HINDSIGHT 2020: The CF-18 Hornet

 


Welcome to Hindsight 2020!  For this series we will be taking a look at Canada's past fighter purchases and asking a simple question:  "Did we make the right decision?"

We will look at the aircraft itself, compare it to the alternatives available at the time, and determine whether or not Canada picked the right aircraft.  


The CF-18 Hornet (officially the CF-188) needs no introduction.  It has been Canada's primary combat aircraft for almost 40 years now.  It has seen action in several combat arenas, including Kosovo, Libya, and the Gulf War of '91.  The Hornet also has the distinction of serving during the final years of The Cold War.  It is with no exaggeration that one could describe the CF-18 as one of Canada's most important aircraft.  

With its long and varied service history, no one could call the CF-18 a "Hanger Queen".  

It is hard to believe now, but the CF-18 was not without controversy when it was officially announced as Canada's new fighter back in 1980.  Meant to replace the CF-101 Voodoo, CF-104 Starfighter, and (somewhat) the CF-116 Freedom Fighter.  Big shoes to fill and certainly a challenge to fulfill multiple roles filled by three VERY different aircraft.  

At the time, the CF-18 seemed to be an odd choice in some respects.  The F/A-18 Hornet was, after all, designed for aircraft carrier operations.  That meant a lot of extra weight and cost devoted to a capability Canada had zero need for.  A lighter, more affordable ground-based version; the F-18L, was briefly considered but dismissed due to lack of interest.  

Possibly the most interesting aspect of the F/A-18 of the time was how uninteresting it was.  When comparing fighter jets, it is easy to get caught up in which one is the fastest or most maneuverable.  While the F/A-18 is certainly no slouch in either department, it certainly does not hold many records.  When compared to the other fighters contending for the New Fighter Aircraft Project (NFAP), the Hornet was neither the fastest, nor the most maneuverable, nor the cheapest.

So why was the F/A-18 selected?  

Like anything else, there is no single, solid reason.  It ultimately came down to several factors, both political and practical.


The Competition:


F-15 Eagle

There is an urban legend that says that upper brass at the RCAF really wanted the McDonnell Douglas (now Boeing) F-15 Eagle.  Worried that the penny-pinching Canadian government would select the cheaper F-16 Fighting Falcon instead, they insisted on a twin-engine design for safety reasons.  This requirement then backfired when the Canadian government ordered the (worse performing) twin-engine F/A-instead.  Whether there is even a modicum of truth to this story is lost to the ages, but closer inspection makes it dubious.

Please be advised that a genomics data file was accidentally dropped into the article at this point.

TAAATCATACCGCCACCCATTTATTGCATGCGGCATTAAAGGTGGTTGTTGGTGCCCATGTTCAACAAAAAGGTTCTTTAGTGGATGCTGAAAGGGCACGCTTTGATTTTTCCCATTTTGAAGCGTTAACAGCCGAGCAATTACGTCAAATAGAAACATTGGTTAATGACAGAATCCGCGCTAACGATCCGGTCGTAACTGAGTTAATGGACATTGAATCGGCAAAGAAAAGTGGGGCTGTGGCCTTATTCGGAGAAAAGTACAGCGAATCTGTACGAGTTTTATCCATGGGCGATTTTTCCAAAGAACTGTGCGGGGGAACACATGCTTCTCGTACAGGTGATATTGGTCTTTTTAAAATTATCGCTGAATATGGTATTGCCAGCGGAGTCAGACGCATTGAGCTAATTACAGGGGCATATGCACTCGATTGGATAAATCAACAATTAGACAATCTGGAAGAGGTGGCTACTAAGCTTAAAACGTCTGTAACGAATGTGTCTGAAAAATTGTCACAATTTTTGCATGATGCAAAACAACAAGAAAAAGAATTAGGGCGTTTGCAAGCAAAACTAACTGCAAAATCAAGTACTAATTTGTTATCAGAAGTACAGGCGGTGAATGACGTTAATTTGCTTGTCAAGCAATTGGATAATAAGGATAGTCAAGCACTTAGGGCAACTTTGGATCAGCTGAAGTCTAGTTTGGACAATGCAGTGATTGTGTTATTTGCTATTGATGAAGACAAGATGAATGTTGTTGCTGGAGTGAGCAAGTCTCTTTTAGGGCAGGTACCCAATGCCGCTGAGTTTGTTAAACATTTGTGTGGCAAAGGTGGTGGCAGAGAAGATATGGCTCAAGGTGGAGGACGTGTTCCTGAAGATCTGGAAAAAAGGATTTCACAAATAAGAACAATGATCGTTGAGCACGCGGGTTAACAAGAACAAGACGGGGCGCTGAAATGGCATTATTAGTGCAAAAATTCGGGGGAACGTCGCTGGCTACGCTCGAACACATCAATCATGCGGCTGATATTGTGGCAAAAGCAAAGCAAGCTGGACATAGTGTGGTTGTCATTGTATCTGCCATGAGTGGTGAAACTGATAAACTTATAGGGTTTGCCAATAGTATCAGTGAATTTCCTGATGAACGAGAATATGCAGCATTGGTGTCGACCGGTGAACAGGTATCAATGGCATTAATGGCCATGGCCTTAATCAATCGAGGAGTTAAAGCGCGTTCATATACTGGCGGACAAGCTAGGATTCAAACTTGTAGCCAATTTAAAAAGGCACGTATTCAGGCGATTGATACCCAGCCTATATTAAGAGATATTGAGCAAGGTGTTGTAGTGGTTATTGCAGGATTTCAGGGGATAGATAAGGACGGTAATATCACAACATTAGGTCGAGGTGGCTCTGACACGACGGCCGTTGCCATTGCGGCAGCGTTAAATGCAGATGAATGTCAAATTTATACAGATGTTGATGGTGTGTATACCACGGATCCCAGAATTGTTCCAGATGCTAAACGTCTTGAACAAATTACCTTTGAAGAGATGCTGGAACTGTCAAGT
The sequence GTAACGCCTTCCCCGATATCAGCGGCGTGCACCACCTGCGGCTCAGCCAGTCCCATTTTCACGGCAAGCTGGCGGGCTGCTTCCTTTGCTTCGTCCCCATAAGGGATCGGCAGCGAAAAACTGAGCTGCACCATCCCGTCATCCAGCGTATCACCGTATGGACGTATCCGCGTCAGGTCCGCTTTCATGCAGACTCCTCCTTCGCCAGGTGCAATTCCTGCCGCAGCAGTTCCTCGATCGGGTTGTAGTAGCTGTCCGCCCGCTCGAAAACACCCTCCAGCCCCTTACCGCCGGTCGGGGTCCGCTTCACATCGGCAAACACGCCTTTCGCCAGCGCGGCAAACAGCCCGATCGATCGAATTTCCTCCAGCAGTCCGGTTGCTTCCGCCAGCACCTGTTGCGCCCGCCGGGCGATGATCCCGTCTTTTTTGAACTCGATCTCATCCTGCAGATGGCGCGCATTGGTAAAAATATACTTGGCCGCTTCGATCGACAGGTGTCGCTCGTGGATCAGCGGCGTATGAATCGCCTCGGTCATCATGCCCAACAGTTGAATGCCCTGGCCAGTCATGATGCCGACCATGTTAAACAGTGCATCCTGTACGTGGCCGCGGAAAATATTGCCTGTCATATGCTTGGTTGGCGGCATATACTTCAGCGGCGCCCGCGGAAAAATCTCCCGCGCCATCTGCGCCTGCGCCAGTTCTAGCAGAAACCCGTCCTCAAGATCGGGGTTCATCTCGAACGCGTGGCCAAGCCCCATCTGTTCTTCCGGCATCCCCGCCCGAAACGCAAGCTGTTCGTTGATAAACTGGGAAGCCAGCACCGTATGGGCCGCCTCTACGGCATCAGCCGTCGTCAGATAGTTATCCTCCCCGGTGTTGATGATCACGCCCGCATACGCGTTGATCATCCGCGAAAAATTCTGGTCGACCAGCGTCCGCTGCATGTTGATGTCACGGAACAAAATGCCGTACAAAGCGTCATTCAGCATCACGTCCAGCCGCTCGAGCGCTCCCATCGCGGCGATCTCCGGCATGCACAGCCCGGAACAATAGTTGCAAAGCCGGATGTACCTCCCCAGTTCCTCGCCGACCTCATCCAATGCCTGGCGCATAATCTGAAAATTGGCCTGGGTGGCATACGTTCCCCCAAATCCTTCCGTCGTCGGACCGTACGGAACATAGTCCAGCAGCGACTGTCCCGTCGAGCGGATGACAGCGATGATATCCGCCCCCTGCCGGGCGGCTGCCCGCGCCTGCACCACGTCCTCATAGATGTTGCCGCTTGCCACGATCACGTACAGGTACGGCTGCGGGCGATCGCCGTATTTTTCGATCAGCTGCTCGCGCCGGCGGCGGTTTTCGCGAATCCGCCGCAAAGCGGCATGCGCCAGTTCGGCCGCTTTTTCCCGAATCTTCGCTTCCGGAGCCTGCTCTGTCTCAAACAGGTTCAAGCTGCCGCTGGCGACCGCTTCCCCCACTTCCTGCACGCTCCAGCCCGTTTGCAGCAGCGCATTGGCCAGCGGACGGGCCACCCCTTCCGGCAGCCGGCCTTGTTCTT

It is certainly not hard to believe that he F-15 Eagle would have been the RCAF's favorite.  Incredibly fast, powerful, well-armed, and long-legged to boot; the F-15 is exactly what you want when Soviet bombers are testing the borders of your nation's airspace.  

Decades later, as the legacy Hornets see the end of their flying days, the evergreen F-15 are still going strong with older models being upgraded and newer variants being produced.  With a life expectancy far greater than the F/A-18, there is no wonder.  One could even argue that, if Canada had ordered F-15's, we would not even need to replace them for years to come.  

So why did Canada decide against the F-15?

The F-15 Eagle did lack the Hornet's versatility.  Famously, the mantra "not a pound for air-to-ground" was repeated during its development.  Despite this, the F-15 did, in fact, have limited strike capabilities.  This made development of the later F-15E Strike Eagle a rather simple affair.  If Canada had required it, the development of a "CF-15" that blurred the lines between the F-15C and F-15E could have been a real possibility.  

'The main reason would be cost.  The F-15 Eagle is a very expensive jet; both to purchase and operate.  Even at the height of the Cold War, when defence budgets were near-limitless, the F-15 was considered too expensive to purchase and operate.  The RCAF would have been forced to drastically reduce its numbers (although this happened anyway) and cut flying hours.  

Looking back, one could easily argue that the F-15 would have been a superior choice.  Yes, there certainly would have been some "sticker shock".  However, that would be mitigated by knowing the RCAF was operating one of the best fighters of its generation, arguably all time.  While the CF-18 is considered just about obsolete now, the F-15 is still in its prime.  


F-14 Tomcat

For a brief moment in time, Canada was on the verge of purchasing the F-14 Tomcat.  

Like the F-15, it was initially dismissed as too expensive.  This would change in the days following the Iranian Islamic Revolution.  Iran had recently acquired a fleet of F-14s, but faced the difficult challenge of maintaining these complex fighters with zero support and crippling sanctions.  Ever the pragmatist, Canada offered to purchase these lightly used Tomcats at a considerable savings versus new.  Unfortunately, the deal fell through thanks to the Canada's involvement in the 1979 Hostage Crises.  Canada's involvement would then be downplayed in the movie Argo.  Still...  Affleck was the bomb in Phantoms.

Like the F-15, the F-14 is considerably faster, more powerful, and longer ranged than the CF-18.  Some could argue (successfully) that the Tomcat is a better fighter/interceptor than even the esteemed F-15 Eagle.  With its combination of AN/AWG-9 (later upgraded to the AN/APG-71), AIM-54 Phoenix air-to-air missiles, AN/ALR-23 IRST, and swing-wing design; the F-14 Tomcat had capabilities not seen in any other fighter.  Now that we live in a time where pretty much all fighters are multi-role, the F-14 could be considered "peak dedicated interceptor".